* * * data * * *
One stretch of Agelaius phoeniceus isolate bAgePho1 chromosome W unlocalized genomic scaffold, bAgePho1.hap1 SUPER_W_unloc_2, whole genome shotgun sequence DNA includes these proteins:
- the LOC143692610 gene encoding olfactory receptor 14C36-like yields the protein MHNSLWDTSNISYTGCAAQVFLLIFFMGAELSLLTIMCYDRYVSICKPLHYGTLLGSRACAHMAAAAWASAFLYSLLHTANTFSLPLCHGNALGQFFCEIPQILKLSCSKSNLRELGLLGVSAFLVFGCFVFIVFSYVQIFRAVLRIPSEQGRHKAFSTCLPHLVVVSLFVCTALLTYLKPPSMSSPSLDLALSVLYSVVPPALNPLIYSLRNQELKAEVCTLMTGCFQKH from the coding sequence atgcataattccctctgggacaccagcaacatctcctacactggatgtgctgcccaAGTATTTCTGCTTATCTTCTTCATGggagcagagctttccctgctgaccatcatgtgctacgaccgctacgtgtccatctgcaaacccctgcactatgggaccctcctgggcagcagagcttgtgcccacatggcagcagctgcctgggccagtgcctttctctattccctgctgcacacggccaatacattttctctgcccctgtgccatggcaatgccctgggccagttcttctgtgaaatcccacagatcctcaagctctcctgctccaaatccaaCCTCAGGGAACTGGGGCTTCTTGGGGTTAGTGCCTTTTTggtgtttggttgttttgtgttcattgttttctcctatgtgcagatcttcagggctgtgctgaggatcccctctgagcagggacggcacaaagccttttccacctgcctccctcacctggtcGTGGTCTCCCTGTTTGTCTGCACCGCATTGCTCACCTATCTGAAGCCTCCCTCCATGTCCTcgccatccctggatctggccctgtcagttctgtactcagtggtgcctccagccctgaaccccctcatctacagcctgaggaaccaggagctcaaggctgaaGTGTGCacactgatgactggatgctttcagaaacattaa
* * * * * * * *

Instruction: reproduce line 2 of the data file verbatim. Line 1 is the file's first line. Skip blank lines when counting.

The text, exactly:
- the LOC143692610 gene encoding olfactory receptor 14C36-like yields the protein MHNSLWDTSNISYTGCAAQVFLLIFFMGAELSLLTIMCYDRYVSICKPLHYGTLLGSRACAHMAAAAWASAFLYSLLHTANTFSLPLCHGNALGQFFCEIPQILKLSCSKSNLRELGLLGVSAFLVFGCFVFIVFSYVQIFRAVLRIPSEQGRHKAFSTCLPHLVVVSLFVCTALLTYLKPPSMSSPSLDLALSVLYSVVPPALNPLIYSLRNQELKAEVCTLMTGCFQKH from the coding sequence atgcataattccctctgggacaccagcaacatctcctacactggatgtgctgcccaAGTATTTCTGCTTATCTTCTTCATGggagcagagctttccctgctgaccatcatgtgctacgaccgctacgtgtccatctgcaaacccctgcactatgggaccctcctgggcagcagagcttgtgcccacatggcagcagctgcctgggccagtgcctttctctattccctgctgcacacggccaatacattttctctgcccctgtgccatggcaatgccctgggccagttcttctgtgaaatcccacagatcctcaagctctcctgctccaaatccaaCCTCAGGGAACTGGGGCTTCTTGGGGTTAGTGCCTTTTTggtgtttggttgttttgtgttcattgttttctcctatgtgcagatcttcagggctgtgctgaggatcccctctgagcagggacggcacaaagccttttccacctgcctccctcacctggtcGTGGTCTCCCTGTTTGTCTGCACCGCATTGCTCACCTATCTGAAGCCTCCCTCCATGTCCTcgccatccctggatctggccctgtcagttctgtactcagtggtgcctccagccctgaaccccctcatctacagcctgaggaaccaggagctcaaggctgaaGTGTGCacactgatgactggatgctttcagaaacattaa